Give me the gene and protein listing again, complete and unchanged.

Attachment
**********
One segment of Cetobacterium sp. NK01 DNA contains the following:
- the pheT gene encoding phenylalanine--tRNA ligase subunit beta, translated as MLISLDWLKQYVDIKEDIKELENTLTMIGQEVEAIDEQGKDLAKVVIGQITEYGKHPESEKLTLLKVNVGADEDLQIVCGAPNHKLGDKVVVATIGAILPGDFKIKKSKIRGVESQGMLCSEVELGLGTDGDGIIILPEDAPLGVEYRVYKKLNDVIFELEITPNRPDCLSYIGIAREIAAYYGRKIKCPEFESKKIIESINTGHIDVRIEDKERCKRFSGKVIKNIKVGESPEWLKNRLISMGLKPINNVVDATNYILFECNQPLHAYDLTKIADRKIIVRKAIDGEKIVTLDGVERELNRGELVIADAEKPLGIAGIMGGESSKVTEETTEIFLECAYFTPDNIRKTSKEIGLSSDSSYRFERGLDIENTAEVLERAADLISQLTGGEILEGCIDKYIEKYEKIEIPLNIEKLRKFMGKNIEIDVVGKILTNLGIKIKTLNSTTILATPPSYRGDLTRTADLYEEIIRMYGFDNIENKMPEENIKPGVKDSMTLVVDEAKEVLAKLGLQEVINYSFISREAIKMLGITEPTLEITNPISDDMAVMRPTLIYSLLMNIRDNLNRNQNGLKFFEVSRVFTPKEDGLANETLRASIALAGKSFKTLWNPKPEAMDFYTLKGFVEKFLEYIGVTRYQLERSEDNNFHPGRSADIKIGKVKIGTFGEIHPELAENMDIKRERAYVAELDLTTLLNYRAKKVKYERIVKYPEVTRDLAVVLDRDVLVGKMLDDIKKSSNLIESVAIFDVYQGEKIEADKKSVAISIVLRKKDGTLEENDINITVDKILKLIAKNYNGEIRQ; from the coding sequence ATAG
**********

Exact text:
One segment of Cetobacterium sp. NK01 DNA contains the following:
- the pheT gene encoding phenylalanine--tRNA ligase subunit beta, translated as MLISLDWLKQYVDIKEDIKELENTLTMIGQEVEAIDEQGKDLAKVVIGQITEYGKHPESEKLTLLKVNVGADEDLQIVCGAPNHKLGDKVVVATIGAILPGDFKIKKSKIRGVESQGMLCSEVELGLGTDGDGIIILPEDAPLGVEYRVYKKLNDVIFELEITPNRPDCLSYIGIAREIAAYYGRKIKCPEFESKKIIESINTGHIDVRIEDKERCKRFSGKVIKNIKVGESPEWLKNRLISMGLKPINNVVDATNYILFECNQPLHAYDLTKIADRKIIVRKAIDGEKIVTLDGVERELNRGELVIADAEKPLGIAGIMGGESSKVTEETTEIFLECAYFTPDNIRKTSKEIGLSSDSSYRFERGLDIENTAEVLERAADLISQLTGGEILEGCIDKYIEKYEKIEIPLNIEKLRKFMGKNIEIDVVGKILTNLGIKIKTLNSTTILATPPSYRGDLTRTADLYEEIIRMYGFDNIENKMPEENIKPGVKDSMTLVVDEAKEVLAKLGLQEVINYSFISREAIKMLGITEPTLEITNPISDDMAVMRPTLIYSLLMNIRDNLNRNQNGLKFFEVSRVFTPKEDGLANETLRASIALAGKSFKTLWNPKPEAMDFYTLKGFVEKFLEYIGVTRYQLERSEDNNFHPGRSADIKIGKVKIGTFGEIHPELAENMDIKRERAYVAELDLTTLLNYRAKKVKYERIVKYPEVTRDLAVVLDRDVLVGKMLDDIKKSSNLIESVAIFDVYQGEKIEADKKSVAISIVLRKKDGTLEENDINITVDKILKLIAKNYNGEIRQ; from the coding sequence ATAG